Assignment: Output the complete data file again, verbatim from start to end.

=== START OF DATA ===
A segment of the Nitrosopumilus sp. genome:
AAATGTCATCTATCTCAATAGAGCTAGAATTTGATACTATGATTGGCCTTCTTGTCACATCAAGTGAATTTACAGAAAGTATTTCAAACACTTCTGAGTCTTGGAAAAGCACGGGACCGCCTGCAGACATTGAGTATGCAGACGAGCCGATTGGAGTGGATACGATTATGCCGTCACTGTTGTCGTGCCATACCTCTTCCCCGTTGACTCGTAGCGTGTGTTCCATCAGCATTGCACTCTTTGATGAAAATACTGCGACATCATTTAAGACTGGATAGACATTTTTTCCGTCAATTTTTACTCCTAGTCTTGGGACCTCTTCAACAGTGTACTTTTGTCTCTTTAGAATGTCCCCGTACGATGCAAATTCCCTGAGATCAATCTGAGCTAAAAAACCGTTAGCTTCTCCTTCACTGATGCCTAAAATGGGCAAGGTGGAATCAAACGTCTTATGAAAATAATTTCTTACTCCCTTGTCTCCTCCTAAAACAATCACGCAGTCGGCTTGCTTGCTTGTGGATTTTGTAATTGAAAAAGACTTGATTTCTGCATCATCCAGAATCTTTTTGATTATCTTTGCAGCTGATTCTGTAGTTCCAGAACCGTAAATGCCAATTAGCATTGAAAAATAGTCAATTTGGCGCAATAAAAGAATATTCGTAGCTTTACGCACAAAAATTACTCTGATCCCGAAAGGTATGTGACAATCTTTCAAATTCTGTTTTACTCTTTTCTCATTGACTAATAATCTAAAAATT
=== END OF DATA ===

A segment of the Nitrosopumilus sp. genome:
AAATGTCATCTATCTCAATAGAGCTAGAATTTGATACTATGATTGGCCTTCTTGTCACATCAAGTGAATTTACAGAAAGTATTTCAAACACTTCTGAGTCTTGGAAAAGCACGGGACCGCCTGCAGACATTGAGTATGCAGACGAGCCGATTGGAGTGGATACGATTATGCCGTCACTGTTGTCGTGCCATACCTCTTCCCCGTTGACTCGTAGCGTGTGTTCCATCAGCATTGCACTCTTTGATGAAAATACTGCGACATCATTTAAGACTGGATAGACATTTTTTCCGTCAATTTTTACTCCTAGTCTTGGGACCTCTTCAACAGTGTACTTTTGTCTCTTTAGAATGTCCCCGTACGATGCAAATTCCCTGAGATCAATCTGAGCTAAAAAACCGTTAGCTTCTCCTTCACTGATGCCTAAAATGGGCAAGGTGGAATCAAACGTCTTATGAAAATAATTTCTTACTCCCTTGTCTCCTCCTAAAACAATCACGCAGTCGGCTTGCTTGCTTGTGGATTTTGTAATTGAAAAAGACTTGATTTCTGCATCATCCAGAATCTTTTTGATTATCTTTGCAGCTGATTCTGTAGTTCCAGAACCGTAAATGCCAATTAGCATTGAAAAATAGTCAATTTGGCGCAATAAAAGAATATTCGTAGCTTTACGCACAAAAATTACTCTGATCCCGAAAGGTATGTGACAATCTTTCAAATTCTGTTTTACTCTTTTCTCATTGACTAATAATCTAAAAATT